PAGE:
An out-of-cycle update is essential for those using the model at 55 degrees north and above. In these locations, depending on carrier, smartphone compasses may be as much as one degree out of alignment.

Measuring the Earth’s magnetic field has been an evolutionary process. Dutch trading ships used simple magnets, while today’s airplanes have evolved to using satellite technology.

Paniccia says he hopes this project will lead to the next stage of that evolution, by inviting scientists and engineers around the world to submit proposals for funding to develop novel tools.

For those who might be able to help solve this problem of collecting data on a planetary scale, the NGA is awarding grant funding through a two-phase process.

Phase 1 seeks written concepts and ideas, and is open until May 16 this year, with up to 10 winners selected to share $200,000. Phase 2 will aim to put the projects into action and is expected to open in June 2019 and close in August. Up to five winners will be selected to share $1...

Blog Society 27 March 2019

Elizabeth Finkel

The Australian Society for Medical Research (AMSR) has announced that the recipient of its 2019 annual medal is former Cosmos editor-in-chief Elizabeth Finkel.

The medal was awarded for her contributions to science journalism and communication.

Since stepping down from the top job at Cosmos late in 2018, Finkel has been researching several topics, among them the surging field of gene therapy – an area in which she worked during a stint in the US.

“I hadn’t been able to express how gobsmacked I was that the sort of things I used to do to fruit flies at the University of San Francisco – supply them with new genes – are now being done in people to achieve ‘biblical’ results,” she says.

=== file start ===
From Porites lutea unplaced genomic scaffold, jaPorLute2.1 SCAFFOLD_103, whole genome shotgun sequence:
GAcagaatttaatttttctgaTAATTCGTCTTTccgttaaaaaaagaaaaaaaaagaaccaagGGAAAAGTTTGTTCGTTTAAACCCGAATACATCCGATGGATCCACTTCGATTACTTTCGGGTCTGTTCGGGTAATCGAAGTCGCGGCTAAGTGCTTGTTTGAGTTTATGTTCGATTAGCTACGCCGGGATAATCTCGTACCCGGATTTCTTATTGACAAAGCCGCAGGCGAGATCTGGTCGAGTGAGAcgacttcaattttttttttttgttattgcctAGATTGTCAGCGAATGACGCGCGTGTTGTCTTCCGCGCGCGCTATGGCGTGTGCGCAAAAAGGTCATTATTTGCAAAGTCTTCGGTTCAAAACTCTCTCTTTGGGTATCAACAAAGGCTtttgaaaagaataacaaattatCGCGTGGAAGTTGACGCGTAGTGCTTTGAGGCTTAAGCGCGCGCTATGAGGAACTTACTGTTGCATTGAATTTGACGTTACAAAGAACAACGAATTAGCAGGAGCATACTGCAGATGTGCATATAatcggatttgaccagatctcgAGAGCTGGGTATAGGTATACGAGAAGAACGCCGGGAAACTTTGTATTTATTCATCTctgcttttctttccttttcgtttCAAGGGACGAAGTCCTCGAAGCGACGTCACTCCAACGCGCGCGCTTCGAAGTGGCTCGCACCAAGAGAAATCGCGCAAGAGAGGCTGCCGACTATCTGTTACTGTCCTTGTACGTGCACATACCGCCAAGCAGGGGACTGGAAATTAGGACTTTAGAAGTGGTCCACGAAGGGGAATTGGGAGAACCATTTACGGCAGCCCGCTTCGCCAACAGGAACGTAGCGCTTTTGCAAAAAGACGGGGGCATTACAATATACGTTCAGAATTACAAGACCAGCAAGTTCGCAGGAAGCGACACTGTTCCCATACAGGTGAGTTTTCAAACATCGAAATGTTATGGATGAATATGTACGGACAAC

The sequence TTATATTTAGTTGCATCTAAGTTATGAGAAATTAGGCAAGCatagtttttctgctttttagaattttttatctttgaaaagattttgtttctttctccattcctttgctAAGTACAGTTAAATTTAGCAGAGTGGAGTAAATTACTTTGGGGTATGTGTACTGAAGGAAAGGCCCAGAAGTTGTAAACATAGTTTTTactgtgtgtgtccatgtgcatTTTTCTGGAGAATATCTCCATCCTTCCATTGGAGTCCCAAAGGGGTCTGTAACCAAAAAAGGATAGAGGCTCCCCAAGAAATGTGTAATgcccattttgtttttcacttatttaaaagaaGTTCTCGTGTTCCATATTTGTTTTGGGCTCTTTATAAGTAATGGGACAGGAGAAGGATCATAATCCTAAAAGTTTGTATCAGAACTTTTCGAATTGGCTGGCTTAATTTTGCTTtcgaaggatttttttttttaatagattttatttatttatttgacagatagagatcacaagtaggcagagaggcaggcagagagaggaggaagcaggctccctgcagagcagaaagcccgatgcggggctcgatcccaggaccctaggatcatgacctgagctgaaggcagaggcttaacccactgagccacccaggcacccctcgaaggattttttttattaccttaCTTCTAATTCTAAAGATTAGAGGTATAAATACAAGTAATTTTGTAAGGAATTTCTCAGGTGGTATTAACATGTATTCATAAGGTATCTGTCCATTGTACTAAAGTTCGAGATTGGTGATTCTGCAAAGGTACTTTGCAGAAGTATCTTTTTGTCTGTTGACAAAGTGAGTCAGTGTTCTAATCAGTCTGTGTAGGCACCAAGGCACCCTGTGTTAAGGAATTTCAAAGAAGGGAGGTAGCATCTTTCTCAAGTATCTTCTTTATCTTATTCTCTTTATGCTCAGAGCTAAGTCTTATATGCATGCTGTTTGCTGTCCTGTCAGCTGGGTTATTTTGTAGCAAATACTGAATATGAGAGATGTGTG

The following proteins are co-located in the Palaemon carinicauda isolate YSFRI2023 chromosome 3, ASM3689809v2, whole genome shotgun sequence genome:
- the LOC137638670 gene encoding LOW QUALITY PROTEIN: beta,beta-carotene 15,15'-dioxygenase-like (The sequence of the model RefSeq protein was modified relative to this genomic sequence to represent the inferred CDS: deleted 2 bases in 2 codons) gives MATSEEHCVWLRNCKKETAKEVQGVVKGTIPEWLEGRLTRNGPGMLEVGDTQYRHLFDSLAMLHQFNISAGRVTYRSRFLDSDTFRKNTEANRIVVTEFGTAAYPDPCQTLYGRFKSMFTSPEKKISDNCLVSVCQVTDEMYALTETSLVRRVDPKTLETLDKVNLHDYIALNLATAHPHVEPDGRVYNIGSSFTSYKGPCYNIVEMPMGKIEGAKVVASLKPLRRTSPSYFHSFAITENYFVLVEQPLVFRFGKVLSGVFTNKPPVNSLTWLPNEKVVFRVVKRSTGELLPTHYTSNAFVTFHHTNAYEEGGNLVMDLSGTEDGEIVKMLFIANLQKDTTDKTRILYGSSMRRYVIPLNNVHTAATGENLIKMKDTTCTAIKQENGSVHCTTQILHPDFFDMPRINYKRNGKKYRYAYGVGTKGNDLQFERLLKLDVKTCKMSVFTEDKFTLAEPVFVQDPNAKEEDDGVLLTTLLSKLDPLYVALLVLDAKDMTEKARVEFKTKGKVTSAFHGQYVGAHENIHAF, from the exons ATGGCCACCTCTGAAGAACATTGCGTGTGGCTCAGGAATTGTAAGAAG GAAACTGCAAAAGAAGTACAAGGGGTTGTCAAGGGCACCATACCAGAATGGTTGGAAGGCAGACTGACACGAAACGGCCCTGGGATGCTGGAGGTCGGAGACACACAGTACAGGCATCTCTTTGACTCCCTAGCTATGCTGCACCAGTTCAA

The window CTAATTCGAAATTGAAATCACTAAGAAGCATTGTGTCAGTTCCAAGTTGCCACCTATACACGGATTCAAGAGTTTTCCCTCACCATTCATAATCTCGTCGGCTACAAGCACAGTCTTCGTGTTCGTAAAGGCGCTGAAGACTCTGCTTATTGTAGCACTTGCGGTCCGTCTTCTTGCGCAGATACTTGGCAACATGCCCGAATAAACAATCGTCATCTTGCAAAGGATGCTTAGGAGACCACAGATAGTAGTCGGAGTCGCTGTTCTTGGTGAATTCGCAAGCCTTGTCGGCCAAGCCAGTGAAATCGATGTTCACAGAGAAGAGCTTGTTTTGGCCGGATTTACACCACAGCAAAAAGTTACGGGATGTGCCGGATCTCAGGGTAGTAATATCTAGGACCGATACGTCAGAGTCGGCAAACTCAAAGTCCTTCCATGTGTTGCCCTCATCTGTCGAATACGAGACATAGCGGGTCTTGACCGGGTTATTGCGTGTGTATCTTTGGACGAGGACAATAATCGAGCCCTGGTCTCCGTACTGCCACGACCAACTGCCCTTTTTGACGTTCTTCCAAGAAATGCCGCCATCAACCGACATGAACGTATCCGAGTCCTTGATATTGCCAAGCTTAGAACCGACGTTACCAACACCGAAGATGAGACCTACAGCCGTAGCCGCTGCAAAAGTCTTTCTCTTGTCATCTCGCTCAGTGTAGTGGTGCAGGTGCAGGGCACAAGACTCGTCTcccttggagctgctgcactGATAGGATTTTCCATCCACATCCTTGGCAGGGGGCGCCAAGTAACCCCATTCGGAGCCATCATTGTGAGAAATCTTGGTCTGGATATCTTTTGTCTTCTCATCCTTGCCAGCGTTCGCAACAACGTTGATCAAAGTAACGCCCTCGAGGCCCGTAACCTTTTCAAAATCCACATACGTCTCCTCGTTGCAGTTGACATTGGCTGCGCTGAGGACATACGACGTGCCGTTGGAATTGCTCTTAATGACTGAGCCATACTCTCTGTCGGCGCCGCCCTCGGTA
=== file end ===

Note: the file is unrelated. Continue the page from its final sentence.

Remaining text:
“Toddlers born with spinal muscular atrophy, who should be crippled or dead, are walking. I was thinking I needed a forum to get the message out: this is where blue sky research leads. Now I have one.”

Through the year, Finkel will deliver a series of lectures relevant to her new role as AMSR medallist, culminating in an address to the National Press Club.

The journalist and author retains a role at Cosmos, as roving editor.

Blog Space 19 March 2019

Jupiter has many moons, some newly discovered and as yet unnamed.

Zenobillis/Getty Images

In July 2018, Scott Sheppard and his team at the Carnegie Institution for Science in Hawaii, US, announced the discovery of 12 Jovian moons – and the public have been invited to name five of them.

Suggestions can be submitted until April 15, 2019, by sending a tweet to @JupiterLunacy, with written or video recorded reasons for the name chosen.

Include the tag #NameJupitersMoons.

“I’m excited to get suggestions, and especially eager to see video suggestions, from the public for what these five moons should be named,” Sheppard says.

The astronomer is something of an exo-moon specialist, having discovered 60 of Jupiter’s currently recognised crop of 79 satellites.

He also discovered 25 of Saturn’s 62, two for Uranus and one for Neptune, along with 16 minor planets, a few comets, minor-planet moons, and assorted celestial objects.

Clearly an expert in finding things, but how does he do it?

“To discover a moon, you need to image the space around Jupiter to very faint depths,” he explains.

“Only the world’s largest telescopes can do this. But you also need a big field of view since the space around Jupiter is very large. Very few large telescopes have large field of view cameras.

“Once you actually discover an object that appears to be a moon of Jupiter, you need to re-observe the candidate over months and years to actually officially determine the orbit. Thus, it takes time to confirm and object is an actual moon of Jupiter.”

The rules for naming new celestial objects are described by the International Astronomical Union (IAU).

For the newly discovered Jovian moons, the organisation recently announced a change to the conventions governing the choice of names. Up until now, all the planet’s moons have been identified using the names of lovers or favourites of the Graeco-Roman god Zeus, or Jupiter.

For the latest batch, however, names deriving from...